One client constantly employs geometric language:  spirals, boxes, lines. What's that about? Another uses spiritual language and struggles to fit into the resume boxes of a job search. One is constantly talking about speed, pacing, or "wicked fast," and his impatience is exhausting him.

And more. 

I believe deeply that people have much that is already available to them to solve their problems or set up better personal strategies. However, they become trapped in their self-descriptions and frameworks. Language can hint at that and makes for a fresh and even exciting set of possibilities.

Speed Writing

Speed Writing

12/2/2015 12:00:00 AM EST
5 months ago

NaNoWriMo is over. That's National Novel Writing Month during which aspiring authors get online and log their word count every day in the hopes of sprinting to 50,000 before December 1.

I tried and got to 15,000+. More importantly I sorted out the plot, which is a sequel to my first novel, In Our Midst. It involves an ensemble of characters and two parallel plot lines. Complicated.

What's it like to write so fast?

First, there is nothing like being tied to the computer. Even if the words I type don't make sense, the point is that I am sitting at the keyboard and should inspiration show up, I'm there. It doesn't help to have ideas in the shower because I can't hang on to all of them. 

Second, it clears the brain. When I write fiction there are many plots paths, metaphors, scenes, bits of dialogue floating around in my head. Getting them out is huge. When I can get them written down, I can trust the ideas aren't lost. Then I am more likely to have some calm and open space in my mind for new and often better ideas to appear. It's like meditating -- writing fast releases the busy-ness of my thoughts.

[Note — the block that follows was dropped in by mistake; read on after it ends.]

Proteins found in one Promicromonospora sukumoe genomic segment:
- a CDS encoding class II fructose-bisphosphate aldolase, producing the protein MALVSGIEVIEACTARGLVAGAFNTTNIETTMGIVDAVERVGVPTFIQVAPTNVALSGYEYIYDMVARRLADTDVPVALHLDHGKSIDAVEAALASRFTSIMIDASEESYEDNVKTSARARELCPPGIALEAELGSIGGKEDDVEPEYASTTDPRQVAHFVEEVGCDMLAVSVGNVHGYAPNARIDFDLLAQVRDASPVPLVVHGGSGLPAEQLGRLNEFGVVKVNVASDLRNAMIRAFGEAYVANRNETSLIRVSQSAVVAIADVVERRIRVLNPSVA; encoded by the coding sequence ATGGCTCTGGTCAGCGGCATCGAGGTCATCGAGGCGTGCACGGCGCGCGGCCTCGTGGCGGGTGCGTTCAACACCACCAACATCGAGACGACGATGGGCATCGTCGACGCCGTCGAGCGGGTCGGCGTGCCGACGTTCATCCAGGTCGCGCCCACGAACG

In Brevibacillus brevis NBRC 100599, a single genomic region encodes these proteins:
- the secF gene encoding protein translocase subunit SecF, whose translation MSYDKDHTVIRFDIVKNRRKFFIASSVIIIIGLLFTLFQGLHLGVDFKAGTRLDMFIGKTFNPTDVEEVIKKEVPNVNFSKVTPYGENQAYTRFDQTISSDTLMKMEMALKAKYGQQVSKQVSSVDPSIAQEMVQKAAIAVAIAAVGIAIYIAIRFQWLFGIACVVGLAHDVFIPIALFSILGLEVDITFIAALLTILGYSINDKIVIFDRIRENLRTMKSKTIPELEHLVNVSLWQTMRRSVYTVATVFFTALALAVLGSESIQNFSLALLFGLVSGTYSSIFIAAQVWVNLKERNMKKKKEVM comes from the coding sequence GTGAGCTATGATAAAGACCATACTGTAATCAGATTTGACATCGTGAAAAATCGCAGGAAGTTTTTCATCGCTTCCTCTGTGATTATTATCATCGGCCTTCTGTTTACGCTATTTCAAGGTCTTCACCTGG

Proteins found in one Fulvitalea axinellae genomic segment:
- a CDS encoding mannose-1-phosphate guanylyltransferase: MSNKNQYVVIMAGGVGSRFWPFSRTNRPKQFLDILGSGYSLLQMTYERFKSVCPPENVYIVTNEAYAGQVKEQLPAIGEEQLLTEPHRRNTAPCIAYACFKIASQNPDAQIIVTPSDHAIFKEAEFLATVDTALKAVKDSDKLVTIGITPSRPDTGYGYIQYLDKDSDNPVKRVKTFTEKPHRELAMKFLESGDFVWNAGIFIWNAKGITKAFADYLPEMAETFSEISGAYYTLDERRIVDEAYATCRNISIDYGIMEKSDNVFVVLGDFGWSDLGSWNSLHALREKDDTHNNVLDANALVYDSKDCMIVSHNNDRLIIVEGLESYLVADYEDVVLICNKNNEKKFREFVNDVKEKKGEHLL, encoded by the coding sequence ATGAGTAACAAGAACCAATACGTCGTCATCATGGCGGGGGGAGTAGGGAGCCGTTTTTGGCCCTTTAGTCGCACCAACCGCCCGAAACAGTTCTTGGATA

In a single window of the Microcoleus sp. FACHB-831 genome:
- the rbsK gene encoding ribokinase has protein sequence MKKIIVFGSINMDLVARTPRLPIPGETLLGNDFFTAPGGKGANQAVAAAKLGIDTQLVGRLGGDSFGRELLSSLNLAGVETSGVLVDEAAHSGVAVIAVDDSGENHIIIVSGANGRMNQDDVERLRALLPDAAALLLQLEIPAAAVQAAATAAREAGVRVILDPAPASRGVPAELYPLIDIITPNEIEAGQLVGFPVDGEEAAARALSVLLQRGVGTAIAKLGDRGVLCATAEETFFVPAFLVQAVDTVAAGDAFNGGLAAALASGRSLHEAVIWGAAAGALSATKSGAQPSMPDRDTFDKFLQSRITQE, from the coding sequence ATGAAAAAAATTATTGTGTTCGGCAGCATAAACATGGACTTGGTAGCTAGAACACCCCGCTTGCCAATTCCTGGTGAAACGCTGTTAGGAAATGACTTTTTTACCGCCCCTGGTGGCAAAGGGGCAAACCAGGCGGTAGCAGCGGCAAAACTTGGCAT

Third, it teaches me to edit, cut, and whack. Writing for volume means I am doing just that and many of the words and sentences -- hell, whole pages -- are junk. I am prepared to prune almost as soon as I write and that's a very good thing. Good writing is all about good editing.

And more. But, I'm not volume writing this blog so I'll stop here at 290 words and encourage any aspiring author to give it a try next year.  

Windy Day

Windy Day

11/20/2015 12:00:00 AM EST
6 months ago

Being Presbyterian, we enjoy one Sunday every November by dressing up in our tartans and inviting bagpipes to play. Amazing Grace. We tell the children about how the Scots - back when - secretly wore their banned tartans and once a year would defiantly bring them to church to have them blessed.

Great stuff: protest, wind, heritage. 

It seemed only fitting that this Kirkin-of-the-Tartans Sunday we also announced a "Buying Wind Together" project to encourage congregational households to sign on to wind power. I did an unashamed plug for Groundswell -- the D.C. non-profit that has negotiated group contracts so that wind is cheaper than if one buys it individually. Such organizations are helping people find a financially sensible route to clean energy.

But God remembered Noah and all the beasts and all the cattle that were with him in the ark; and God caused a wind to pass over the earth, and the water subsided.

It was a windy Sunday.

Scrap the Crap

Scrap the Crap

11/19/2015 12:00:00 AM EST
6 months ago

I have always been on the sideline in local politics. My family signs petitions, goes to rallies, writes letters. My father-in-law was in politics; my father was active and was a delegate to national party nominating conventions.

I, however, have always been shy of such activity. I hold my cards closer. I also had no time and energy for it, given the complexity of The. Rest. Of. My Life.

Yesterday, I stepped it up a bit and spoke at a little rally at the Maryland State House. It was fun -- local folks raising concerns about the Maryland state standards for clean energy. Currently the calculation includes allowing energy that comes from incinerating various waste such as chicken "litter". Sounds to me like a delicate -- or actually clunky - balance between the industrial chicken farm business and environmentalists. We have both in Maryland.